Literature / Downtiming the Nightside

Notorious but better-than-it-sounds science fiction novel by the equally notorious Jack L. Chalker. It posits a world in which Time Travel to or from the past is possible by "leaping" into the body of a person of that time. There is a catch: spend too much time in the past, and you'll 'trip' and be stuck as that person permanently, even if you return to the present.

When the hero's first leap into the past uncovers a full-fledged war for control of the future, things go from bad to worse very, very quickly.

Predates Quantum Leap by more than a decade.


  • Author Appeal: It is Chalker, after all.
  • Brother-Sister Incest: Guess what happens when you grow up on a desert island with no one but your parents and siblings for company?
  • Butterfly Effect: Subverted: you have to kill someone really important before they'd accomplished their life's work to significantly affect the outcome of history. If you killed someone in the Middle Ages who was an ancestor of, say, Teddy Roosevelt, there'd still be enough genes in the pool for someone to give birth to Teddy Roosevelt hundreds of years later. History is like a big river and it "flows" around small impediments.
  • Different for Girls: Specifically averted by The Mind Is a Plaything of the Body.
  • The Dragon: Eric Benoni.
  • For Want of a Nail: The protagonist turns out to be the nail. He's the mother of the Big Bad. And it's implied that other time travel experiments also "failed" because their subjects were forcibly recruited into the time war by future time travelers.
  • Even Bad Men Love Their Mamas: Eric again
  • Gender Bender: Several, as you don't get to pick your target when you travel to the past.
  • In Spite of a Nail: Played with: Killing Karl Marx before he publishes Das Kapital has a big effect on the time stream, killing him after not so much, and killing him shortly before he would have died anyway has hardly any affect at all.
  • Mental Time Travel
  • No Ontological Inertia: Subverted. "Nightsiding" people (cutting them off from their prior selves) does not make them disappear or eliminate what they have done, but it does make them vulnerable to Ontological Inertia
  • Ontological Inertia: Played with. Time does its level best to shunt time jumpers into insignificant people who can't or won't affect the timestream. And if you get nightsided, watch out, because time does not like loose ends.
  • Ret Gone: The goal of the war is to do this to the enemy.
  • Ripple Effect-Proof Memory: Subverted: you lose some of yourself (and gain some of the personality of your new host) every time you 'trip'. And if you spend too much time in the host's era afterwards you'll be totally assimilated. The heroes use an entire supercomputer just to keep track of the temporal logistics to prevent this from happening to their troops, and it means some people can't go on some missions because they'll exceed their exposure time.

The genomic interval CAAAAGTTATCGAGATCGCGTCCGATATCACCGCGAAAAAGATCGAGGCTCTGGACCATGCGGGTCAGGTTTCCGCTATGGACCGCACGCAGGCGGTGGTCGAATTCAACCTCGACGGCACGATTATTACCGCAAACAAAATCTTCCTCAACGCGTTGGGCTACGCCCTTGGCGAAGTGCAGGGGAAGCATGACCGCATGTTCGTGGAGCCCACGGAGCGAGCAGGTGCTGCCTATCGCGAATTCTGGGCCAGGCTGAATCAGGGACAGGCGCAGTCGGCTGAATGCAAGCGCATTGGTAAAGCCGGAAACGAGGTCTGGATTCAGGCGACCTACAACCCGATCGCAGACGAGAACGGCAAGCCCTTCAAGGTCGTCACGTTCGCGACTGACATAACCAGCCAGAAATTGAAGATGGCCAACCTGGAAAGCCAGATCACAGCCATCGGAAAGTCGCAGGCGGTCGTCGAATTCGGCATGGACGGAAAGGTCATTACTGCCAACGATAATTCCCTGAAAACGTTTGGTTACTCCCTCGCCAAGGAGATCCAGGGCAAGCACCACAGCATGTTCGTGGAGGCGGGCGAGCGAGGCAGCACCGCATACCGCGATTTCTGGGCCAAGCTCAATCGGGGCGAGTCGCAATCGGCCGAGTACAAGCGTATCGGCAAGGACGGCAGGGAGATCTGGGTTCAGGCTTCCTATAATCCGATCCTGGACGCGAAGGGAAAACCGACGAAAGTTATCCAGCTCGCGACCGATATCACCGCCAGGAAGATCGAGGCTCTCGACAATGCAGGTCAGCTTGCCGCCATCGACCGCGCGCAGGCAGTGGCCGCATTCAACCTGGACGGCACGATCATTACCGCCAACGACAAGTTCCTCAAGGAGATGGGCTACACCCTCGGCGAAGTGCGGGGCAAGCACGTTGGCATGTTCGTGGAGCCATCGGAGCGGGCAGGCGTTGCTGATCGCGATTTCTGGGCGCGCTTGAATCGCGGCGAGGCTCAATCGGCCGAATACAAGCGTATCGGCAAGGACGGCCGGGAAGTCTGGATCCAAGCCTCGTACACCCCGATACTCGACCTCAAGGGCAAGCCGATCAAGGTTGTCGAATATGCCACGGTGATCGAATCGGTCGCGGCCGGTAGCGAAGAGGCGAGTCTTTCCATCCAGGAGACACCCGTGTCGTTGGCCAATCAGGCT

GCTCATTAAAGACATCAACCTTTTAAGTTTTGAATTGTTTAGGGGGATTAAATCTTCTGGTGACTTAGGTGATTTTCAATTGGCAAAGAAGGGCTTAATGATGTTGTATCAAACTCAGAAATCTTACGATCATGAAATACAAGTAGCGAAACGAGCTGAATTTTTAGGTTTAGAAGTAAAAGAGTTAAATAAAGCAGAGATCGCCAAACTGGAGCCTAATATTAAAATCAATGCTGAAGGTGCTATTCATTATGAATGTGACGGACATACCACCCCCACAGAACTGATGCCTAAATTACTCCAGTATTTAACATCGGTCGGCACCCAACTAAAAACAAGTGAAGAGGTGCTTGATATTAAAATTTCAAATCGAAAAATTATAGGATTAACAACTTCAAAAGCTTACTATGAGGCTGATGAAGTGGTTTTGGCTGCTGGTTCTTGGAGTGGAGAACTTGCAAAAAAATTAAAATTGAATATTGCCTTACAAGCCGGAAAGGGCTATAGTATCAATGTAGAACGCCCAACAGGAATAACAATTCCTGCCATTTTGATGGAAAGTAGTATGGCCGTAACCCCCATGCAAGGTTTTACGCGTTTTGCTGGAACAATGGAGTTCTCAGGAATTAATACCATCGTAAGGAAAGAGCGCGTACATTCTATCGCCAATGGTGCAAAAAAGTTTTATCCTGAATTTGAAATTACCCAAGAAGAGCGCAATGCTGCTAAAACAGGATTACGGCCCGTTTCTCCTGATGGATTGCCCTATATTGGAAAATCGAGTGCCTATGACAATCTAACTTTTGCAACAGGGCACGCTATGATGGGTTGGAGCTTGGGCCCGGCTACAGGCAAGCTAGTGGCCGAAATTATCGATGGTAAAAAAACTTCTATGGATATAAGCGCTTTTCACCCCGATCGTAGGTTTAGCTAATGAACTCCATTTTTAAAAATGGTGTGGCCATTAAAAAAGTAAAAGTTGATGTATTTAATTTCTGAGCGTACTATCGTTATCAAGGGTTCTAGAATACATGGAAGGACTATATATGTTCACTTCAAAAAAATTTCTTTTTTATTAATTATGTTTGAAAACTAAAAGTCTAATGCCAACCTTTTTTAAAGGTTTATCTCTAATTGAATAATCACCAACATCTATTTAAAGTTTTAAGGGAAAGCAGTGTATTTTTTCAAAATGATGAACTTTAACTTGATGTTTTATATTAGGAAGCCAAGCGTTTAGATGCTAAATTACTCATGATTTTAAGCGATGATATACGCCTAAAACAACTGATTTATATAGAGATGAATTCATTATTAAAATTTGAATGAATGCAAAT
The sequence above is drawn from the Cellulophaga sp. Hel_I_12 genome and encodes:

• Disappeared Dad: The driving force behind the Dragon.
  • Place Beyond Time: Not really, but the heroes' base is in the early Cenozoic, far enough back so plate tectonics will destroy all of the evidence.
  • San Dimas Time: The "edge" in the future is always moving. The entire plot turns out to be a huge scheme to extend the edge long enough for people in the future to disarm the bombs their enemies had set as a booby trap. The huge, convoluted stable time loop was merely a distraction to give the people at the edge time to work.
  • Sci-Fi
  • Screw Yourself: And have lots of children doing it.
  • Set Right What Once Went Wrong
  • Self-Made Orphan: Combined with Truly Single Parent and Even Bad Men Love Their Mamas in a way that only a Timey-Wimey Ball makes possible.
  • Stable Time Loop: Used to "nightside" people by cutting them off from their prior selves.
  • Temporal Paradox: Several.
  • Time Machine
  • Timey-Wimey Ball: And how. Justified — the rules of time travel appear to change around, but that's only because it's so poorly understood that nobody knows what the rules actually are. Combine this with improvements to the process and the technology, and things look especially inconsistent.
  • Time Police: The hero is forcibly recruited.
  • Truly Single Parent: Using a Gender Bender and a Stable Time Loop instead of cloning, but still...
  • Unfortunate Names: Ron Moosic, the Hero.
  • The War of Earthly Aggression: The time war proves to be a second front.
  • Word of God: Chalker claimed that he wrote this story in an attempt to address the questions raised — but not answered — by Robert A. Heinlein's —All You Zombies—.
  • You Already Changed the Past: Used, averted, and subverted as the hero experiences several time loops from various perspectives. Shows up initially when the protagonist learns that he is from the past and the real leading edge of time is hundreds of years in his future.